9. Insectivorus Plants

9. Insectivorus Plants - Lecture 9 Insectivorous Plants I....

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Lecture 9 Insectivorous Plants I. Charles Darwin “Insectivorous Plants” 1875 II. 500 species of plants A. Nitrogen- poor soils B. Acid bogs C. Heavy volcanic clays III. Mechanisms to “trap” insects (attractant) A. Sticky exudates (attractive to insects) - fly catcher, sundew
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Insectivorous Plants B. Modified structures (color or nectar) - pitcher plants C. Modified leaves (color or nectar-like substance) - Venus fly trap IV. Digestion - glands secret enzymatic fluid to digest insects (except exoskeleton) V. Absorb nutrients through plant tissues
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Sundew Pitcher plant Venus fly trap - active trap passive traps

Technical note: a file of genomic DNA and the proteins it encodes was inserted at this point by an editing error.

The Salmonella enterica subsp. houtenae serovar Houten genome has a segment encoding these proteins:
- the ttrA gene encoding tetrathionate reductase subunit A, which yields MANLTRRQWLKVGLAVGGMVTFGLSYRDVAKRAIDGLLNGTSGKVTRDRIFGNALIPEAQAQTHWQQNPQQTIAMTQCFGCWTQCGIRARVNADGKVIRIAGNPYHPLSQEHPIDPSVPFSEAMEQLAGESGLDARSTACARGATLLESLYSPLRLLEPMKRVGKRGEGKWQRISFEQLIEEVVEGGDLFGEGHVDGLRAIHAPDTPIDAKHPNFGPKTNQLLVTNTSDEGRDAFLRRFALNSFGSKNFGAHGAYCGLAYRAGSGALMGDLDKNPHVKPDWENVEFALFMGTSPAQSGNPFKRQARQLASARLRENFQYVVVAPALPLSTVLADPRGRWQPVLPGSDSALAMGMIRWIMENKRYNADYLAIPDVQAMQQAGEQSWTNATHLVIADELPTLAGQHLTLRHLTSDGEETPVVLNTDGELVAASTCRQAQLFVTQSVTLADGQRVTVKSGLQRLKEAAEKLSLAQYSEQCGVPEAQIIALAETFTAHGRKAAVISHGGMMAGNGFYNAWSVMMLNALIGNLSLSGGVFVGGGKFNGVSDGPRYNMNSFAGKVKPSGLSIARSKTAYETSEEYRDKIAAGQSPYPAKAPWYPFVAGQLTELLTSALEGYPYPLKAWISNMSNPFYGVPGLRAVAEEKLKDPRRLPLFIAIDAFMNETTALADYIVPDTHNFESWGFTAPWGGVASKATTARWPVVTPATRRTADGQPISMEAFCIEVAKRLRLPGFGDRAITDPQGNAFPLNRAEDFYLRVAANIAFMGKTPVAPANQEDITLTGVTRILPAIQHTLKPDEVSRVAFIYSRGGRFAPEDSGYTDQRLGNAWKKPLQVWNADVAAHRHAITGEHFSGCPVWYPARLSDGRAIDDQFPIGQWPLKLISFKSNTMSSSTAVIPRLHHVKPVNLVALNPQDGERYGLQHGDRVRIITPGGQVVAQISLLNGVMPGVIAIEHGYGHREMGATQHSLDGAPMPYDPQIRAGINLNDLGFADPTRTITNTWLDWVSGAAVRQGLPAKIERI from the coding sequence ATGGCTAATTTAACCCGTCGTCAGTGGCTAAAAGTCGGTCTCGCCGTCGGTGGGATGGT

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What insects do for a living: phytophages Phytophagous - feeds on living plants (herbivores) A. Plants are primary producers (autotrophs) B. Insects are consumers (heterotrophs) 1. Primary consumers - herbivory (phytophages) 2. Secondary or tertiary consumers (predators, parasitoids, parasites) 3. Scavengers
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What insects do for a living: phytophages C. Specificity of phytophages 1. Monophagy – insects that feed on one or more species in a single plant genus. 2.
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This note was uploaded on 12/07/2009 for the course ECON 19993 taught by Professor Helms during the Spring '09 term at UC Davis.

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9. Insectivorus Plants - Lecture 9 Insectivorous Plants I....

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